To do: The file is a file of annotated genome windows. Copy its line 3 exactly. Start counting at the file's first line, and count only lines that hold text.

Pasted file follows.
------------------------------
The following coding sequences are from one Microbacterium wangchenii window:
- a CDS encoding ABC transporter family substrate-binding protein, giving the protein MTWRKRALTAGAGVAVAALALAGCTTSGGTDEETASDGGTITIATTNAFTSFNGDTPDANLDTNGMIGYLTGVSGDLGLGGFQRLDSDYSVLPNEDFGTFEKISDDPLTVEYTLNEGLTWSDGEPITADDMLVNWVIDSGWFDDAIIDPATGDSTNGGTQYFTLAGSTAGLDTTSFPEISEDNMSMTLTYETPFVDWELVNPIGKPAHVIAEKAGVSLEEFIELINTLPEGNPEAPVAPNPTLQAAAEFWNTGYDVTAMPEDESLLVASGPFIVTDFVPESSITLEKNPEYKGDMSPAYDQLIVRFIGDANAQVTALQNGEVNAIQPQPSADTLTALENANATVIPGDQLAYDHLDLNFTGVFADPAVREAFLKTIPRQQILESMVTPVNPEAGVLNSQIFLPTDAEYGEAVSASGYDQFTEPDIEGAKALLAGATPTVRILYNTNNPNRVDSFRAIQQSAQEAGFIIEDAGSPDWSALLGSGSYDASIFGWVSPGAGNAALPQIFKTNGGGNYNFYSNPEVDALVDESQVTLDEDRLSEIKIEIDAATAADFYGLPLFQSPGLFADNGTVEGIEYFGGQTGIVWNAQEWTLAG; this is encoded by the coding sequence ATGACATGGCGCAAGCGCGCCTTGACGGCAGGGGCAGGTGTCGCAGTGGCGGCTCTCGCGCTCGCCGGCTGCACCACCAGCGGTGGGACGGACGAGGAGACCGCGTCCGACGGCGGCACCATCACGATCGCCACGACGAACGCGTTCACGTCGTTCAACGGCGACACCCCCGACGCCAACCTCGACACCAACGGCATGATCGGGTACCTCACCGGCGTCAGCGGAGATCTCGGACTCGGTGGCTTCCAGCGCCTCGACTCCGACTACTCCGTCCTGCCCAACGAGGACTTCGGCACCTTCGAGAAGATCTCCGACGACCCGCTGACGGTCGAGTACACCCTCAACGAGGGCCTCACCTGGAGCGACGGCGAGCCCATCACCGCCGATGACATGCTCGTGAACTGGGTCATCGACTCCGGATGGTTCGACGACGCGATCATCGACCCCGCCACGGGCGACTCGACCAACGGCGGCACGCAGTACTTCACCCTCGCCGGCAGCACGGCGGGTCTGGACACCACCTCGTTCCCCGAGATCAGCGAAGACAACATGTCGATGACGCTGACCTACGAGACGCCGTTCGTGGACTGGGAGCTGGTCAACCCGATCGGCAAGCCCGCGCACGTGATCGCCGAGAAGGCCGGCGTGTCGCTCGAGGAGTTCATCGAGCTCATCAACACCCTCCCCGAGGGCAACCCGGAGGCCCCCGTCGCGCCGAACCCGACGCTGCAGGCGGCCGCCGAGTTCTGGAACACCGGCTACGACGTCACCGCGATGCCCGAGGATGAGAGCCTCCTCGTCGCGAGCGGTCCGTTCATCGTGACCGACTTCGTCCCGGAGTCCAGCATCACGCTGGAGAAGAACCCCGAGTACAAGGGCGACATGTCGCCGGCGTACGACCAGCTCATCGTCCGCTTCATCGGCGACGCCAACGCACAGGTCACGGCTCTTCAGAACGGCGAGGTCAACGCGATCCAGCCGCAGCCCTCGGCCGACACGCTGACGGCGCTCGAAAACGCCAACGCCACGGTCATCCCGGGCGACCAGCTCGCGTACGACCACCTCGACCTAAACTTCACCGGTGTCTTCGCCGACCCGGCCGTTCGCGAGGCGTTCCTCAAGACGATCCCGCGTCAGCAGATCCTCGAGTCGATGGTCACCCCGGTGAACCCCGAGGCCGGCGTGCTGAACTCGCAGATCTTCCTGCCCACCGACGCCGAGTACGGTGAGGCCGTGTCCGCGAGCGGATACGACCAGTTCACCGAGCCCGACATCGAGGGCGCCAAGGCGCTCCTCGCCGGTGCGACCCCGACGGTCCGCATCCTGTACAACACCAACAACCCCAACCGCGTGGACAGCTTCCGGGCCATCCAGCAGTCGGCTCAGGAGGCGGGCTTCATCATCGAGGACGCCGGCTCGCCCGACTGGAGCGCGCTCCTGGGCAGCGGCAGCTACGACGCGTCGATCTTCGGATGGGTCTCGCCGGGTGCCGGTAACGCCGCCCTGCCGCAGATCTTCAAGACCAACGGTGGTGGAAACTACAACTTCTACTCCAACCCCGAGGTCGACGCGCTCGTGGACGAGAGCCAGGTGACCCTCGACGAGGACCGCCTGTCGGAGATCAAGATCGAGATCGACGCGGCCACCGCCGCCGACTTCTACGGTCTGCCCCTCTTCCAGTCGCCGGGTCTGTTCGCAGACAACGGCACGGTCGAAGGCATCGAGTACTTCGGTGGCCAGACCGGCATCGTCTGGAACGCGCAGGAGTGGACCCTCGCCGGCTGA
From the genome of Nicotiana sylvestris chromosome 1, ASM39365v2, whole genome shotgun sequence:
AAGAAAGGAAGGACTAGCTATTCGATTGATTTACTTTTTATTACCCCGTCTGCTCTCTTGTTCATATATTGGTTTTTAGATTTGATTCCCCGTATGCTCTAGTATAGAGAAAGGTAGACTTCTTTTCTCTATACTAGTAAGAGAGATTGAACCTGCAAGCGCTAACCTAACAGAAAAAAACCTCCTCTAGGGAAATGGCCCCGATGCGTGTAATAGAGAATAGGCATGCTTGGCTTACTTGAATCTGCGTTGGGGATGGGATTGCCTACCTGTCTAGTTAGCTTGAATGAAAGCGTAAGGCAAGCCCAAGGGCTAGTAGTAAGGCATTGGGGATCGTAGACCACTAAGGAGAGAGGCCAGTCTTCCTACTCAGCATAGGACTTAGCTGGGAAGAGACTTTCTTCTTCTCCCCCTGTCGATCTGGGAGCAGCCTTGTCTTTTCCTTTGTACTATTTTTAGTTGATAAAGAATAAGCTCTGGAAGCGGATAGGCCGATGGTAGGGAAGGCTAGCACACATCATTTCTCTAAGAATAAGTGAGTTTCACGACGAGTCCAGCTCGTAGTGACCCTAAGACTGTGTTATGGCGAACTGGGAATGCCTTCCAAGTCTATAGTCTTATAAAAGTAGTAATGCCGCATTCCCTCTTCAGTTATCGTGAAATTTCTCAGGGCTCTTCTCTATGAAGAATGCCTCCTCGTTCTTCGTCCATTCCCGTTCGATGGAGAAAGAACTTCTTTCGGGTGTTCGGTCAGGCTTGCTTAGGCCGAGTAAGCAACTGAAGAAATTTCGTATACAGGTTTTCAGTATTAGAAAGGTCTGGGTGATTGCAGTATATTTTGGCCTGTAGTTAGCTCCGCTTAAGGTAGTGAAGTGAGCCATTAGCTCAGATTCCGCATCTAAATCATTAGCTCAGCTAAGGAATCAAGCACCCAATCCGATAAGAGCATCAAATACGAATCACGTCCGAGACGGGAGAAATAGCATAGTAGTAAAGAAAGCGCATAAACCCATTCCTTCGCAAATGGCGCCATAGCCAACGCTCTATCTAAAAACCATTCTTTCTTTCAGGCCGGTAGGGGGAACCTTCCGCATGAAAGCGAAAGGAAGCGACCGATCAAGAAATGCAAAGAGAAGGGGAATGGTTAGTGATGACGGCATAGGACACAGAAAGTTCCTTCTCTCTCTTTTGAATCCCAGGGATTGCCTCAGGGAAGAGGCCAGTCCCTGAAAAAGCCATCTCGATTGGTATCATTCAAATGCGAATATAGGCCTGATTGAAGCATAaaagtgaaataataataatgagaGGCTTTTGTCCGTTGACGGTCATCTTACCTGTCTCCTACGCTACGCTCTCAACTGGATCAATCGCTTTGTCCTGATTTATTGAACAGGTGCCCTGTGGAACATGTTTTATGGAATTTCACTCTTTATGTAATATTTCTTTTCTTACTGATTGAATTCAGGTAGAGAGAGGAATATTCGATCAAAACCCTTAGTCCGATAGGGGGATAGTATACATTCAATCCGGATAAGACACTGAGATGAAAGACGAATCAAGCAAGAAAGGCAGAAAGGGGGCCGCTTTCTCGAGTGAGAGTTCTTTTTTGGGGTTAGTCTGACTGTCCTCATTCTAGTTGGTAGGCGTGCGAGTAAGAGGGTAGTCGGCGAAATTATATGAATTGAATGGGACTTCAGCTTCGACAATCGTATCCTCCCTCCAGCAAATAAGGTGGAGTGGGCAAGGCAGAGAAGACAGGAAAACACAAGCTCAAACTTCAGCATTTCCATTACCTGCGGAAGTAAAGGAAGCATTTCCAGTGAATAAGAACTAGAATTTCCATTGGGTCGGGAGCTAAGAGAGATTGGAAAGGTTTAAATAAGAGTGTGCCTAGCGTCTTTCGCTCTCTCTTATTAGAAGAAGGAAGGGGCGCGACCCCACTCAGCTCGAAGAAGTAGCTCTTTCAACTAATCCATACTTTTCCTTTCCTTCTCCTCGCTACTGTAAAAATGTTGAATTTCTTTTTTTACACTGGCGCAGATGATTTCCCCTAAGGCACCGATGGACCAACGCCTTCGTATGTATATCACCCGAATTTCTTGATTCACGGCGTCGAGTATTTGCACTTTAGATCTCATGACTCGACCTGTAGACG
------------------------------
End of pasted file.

From the genome of Nicotiana sylvestris chromosome 1, ASM39365v2, whole genome shotgun sequence: